SEATTLE — A year and a half after a global pandemic and an explosion of fraud rocked the state’s Employment Security Department, an audit released Monday says there’s still room for improvement when it comes to customer service.
Washingtonians are facing shorter wait times for jobless benefit payments than they were earlier in the pandemic. But that’s more thanks to reduced demand, not changes made by the agency, concludes the 105-page report published by the state auditor’s office.
“The Employment Security Department followed the letter of the law in some areas of reform, but in others more work still has to be done,” State Auditor Pat McCarthy said in a statement Monday.
In a written response, Cami Feek, commissioner of the Employment Security Department, and David Schumacher, director of the Office of Financial Management, said they disagreed “with many of the conclusions documented in this report.”
Like many states, Washington struggled to pay unemployment benefits to workers during the COVID-19 pandemic closures, as demand skyrocketed. In March 2020, Washington saw the number of people claiming unemployment climb from 70,000 to 200,000. In May that year, more than 700,000 people got unemployment.
Washingtonians also had trouble getting anyone to answer questions about their claims. Then there were those fraudulently siphoning money from the state, like a former Nigerian official who eventually was sentenced to five years for a “litany of scams.”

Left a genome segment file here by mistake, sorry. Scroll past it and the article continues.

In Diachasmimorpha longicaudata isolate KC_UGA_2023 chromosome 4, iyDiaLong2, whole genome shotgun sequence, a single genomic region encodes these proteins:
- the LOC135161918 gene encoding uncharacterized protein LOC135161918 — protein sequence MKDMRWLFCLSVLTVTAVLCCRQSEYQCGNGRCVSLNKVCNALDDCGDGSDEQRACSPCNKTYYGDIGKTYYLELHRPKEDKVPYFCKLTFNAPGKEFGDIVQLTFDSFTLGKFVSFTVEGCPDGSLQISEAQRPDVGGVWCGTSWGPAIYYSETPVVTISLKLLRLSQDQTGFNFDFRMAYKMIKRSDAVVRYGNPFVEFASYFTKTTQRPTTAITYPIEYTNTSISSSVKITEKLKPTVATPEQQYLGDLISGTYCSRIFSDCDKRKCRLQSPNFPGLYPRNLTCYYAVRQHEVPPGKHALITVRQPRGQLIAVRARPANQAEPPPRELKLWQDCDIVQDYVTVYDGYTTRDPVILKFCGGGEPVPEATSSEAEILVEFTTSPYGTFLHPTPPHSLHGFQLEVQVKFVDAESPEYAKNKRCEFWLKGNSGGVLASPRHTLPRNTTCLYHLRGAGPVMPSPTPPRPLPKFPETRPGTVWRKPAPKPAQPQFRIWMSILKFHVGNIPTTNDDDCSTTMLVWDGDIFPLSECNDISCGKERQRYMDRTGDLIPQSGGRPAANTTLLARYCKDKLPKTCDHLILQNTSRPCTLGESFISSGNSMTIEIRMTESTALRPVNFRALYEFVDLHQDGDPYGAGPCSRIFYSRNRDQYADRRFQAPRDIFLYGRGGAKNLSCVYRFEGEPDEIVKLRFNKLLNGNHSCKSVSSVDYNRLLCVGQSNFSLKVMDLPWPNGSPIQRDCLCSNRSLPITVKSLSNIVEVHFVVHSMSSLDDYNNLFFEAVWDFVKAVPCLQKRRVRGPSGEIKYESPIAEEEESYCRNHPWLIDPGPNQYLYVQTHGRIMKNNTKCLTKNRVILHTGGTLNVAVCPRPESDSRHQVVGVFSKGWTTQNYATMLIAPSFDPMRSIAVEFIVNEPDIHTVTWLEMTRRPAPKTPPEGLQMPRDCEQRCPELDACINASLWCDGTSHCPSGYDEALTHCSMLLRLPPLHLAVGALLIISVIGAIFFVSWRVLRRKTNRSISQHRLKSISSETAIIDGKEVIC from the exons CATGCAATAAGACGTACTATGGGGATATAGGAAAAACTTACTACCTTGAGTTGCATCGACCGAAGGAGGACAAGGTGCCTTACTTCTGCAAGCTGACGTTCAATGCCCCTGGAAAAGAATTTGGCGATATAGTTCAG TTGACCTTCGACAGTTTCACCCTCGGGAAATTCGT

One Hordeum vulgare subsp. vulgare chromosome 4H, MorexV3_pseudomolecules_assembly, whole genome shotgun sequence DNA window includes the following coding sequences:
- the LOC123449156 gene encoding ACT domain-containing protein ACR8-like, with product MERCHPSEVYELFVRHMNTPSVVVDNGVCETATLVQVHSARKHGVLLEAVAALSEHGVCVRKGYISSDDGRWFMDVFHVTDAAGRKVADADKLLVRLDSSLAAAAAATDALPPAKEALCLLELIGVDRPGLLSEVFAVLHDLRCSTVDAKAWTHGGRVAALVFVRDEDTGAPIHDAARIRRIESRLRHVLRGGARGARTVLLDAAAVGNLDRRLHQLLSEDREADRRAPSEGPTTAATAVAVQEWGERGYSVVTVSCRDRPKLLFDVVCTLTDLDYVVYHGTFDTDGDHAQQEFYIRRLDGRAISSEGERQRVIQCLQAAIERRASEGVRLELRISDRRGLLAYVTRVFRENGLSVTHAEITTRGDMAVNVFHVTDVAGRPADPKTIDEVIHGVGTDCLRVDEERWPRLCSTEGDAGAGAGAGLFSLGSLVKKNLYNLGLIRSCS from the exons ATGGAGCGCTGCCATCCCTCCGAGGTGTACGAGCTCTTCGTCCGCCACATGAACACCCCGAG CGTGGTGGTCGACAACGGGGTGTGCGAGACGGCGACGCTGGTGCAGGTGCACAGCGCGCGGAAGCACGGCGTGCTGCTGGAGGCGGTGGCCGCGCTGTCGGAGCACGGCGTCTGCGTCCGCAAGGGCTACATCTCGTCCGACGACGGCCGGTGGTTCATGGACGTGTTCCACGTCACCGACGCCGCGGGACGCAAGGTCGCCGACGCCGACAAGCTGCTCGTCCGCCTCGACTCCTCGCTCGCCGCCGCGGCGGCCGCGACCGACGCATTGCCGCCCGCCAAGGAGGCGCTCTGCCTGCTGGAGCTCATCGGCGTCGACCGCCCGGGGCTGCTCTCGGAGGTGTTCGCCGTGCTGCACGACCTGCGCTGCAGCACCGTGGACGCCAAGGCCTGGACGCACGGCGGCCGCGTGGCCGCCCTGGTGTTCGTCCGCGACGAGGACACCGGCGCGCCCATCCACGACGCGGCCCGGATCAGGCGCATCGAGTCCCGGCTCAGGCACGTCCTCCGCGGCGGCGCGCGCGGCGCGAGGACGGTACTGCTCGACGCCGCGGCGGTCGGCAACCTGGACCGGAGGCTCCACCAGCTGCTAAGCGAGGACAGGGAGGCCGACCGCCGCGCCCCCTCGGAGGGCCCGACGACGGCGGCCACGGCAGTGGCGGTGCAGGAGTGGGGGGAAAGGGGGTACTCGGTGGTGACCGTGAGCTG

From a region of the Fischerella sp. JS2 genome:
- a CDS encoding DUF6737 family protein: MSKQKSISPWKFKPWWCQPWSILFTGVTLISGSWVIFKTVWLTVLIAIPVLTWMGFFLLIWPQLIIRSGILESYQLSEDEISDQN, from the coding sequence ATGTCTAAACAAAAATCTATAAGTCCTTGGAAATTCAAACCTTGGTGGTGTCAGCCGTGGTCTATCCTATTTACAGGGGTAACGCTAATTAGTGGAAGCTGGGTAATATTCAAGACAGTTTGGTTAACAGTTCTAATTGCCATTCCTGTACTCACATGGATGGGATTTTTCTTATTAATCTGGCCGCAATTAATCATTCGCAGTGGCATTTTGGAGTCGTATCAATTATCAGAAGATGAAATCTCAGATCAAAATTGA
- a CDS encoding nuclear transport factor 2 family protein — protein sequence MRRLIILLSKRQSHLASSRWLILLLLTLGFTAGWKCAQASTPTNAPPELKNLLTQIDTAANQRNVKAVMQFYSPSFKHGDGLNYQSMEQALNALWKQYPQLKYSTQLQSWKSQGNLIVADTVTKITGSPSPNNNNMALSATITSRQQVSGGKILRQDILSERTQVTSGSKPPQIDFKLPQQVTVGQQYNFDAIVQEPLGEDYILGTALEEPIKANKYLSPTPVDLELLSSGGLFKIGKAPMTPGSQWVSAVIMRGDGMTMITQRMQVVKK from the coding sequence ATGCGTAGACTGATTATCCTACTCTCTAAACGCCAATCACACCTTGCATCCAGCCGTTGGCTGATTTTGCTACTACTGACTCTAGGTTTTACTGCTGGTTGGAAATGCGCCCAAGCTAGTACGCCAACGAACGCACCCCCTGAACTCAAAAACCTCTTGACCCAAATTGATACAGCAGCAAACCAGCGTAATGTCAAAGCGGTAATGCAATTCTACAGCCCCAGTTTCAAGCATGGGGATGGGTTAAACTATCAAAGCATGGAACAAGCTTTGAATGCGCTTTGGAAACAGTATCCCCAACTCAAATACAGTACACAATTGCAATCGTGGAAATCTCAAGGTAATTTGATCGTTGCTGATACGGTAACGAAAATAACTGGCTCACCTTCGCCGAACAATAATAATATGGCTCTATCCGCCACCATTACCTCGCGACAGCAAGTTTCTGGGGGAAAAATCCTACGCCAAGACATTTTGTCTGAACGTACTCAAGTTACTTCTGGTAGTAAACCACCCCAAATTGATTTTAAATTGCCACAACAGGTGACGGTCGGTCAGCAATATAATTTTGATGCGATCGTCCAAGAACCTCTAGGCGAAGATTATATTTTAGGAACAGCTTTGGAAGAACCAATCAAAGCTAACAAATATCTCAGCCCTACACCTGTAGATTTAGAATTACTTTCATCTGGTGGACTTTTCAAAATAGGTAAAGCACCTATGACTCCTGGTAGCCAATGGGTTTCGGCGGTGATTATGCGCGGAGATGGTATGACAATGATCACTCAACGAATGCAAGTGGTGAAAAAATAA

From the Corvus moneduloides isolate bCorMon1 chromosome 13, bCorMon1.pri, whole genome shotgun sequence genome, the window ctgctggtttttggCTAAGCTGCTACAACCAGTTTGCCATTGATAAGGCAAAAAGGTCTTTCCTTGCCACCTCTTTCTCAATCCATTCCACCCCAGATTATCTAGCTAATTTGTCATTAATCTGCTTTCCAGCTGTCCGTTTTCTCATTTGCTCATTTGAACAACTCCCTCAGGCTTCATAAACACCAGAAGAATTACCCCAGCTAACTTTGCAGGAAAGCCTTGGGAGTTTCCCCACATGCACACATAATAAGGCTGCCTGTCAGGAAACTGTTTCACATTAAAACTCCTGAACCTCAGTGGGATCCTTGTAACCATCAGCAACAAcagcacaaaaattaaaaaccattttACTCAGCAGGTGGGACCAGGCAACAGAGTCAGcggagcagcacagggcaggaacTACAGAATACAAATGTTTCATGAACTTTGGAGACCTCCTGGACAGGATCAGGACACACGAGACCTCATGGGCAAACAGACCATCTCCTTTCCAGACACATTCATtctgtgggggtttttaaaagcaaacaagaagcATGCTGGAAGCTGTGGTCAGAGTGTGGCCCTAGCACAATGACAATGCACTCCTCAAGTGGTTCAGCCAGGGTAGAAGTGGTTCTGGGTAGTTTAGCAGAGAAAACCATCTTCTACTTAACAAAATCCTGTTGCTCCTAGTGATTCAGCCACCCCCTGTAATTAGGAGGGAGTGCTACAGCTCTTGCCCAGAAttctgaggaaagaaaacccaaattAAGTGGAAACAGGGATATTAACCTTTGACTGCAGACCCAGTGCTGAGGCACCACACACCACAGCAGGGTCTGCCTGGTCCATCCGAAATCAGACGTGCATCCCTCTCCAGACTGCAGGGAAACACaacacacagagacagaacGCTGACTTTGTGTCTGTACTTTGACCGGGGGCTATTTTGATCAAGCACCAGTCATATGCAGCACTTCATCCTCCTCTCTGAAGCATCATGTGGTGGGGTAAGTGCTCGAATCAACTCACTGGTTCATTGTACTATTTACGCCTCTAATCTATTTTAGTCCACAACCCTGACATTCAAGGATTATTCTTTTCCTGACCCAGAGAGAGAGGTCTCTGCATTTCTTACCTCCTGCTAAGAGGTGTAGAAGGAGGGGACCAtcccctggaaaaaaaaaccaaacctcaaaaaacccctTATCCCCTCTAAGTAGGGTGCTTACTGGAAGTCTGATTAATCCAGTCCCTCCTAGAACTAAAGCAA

In 2021, state lawmakers passed Engrossed Substitute Senate Bill 5193 to improve the experience of people seeking unemployment benefits. For example, the law required the Employment Security Department to write clearer letters to claimants and set up dedicated phone lines for people with limited proficiency in English.
The auditor’s report found the department put some parts of the new law into place, but “the customer experience appears to have been minimally affected by those efforts.”
Auditors say the agency could do more to ensure the reforms have the intended results.
As a result of the law, the department trained hundreds of workers for a reserve pool, but auditors say it hasn’t measured whether the training is effective.
Auditors also said the agency “still lacks an emergency plan for how to better handle future surges in claims.”
While the state’s budget outlook for the next two years is largely positive, some economy watchers fear a recession or at least a downturn on the horizon. That could mean layoffs and more unemployment claims.
Auditors found wait times for payments didn’t improve until fall 2021, when the number of claims fell to almost pre-pandemic levels.
Other aspects of customer service could be improved, auditors said, like a virtual assistant on the department’s website.
In their response, Feek and Schumacher said the work the agency has done to improve customer service “is far more robust than the audit suggests.”
For instance, auditors reported the agency made no progress on a requirement to set up a dedicated phone line for claimants who don’t have access to a computer or don’t have computer skills.
The agency said in its response it had set up such a line, it just wasn’t publicly advertised. Rather, call center and WorkSource center workers individually give the number to people facing technology issues.
“Publishing the number broadly will result in the phone line used by callers not part of the target audience, making it difficult or impossible for those who really need it to reach us,” the agency said.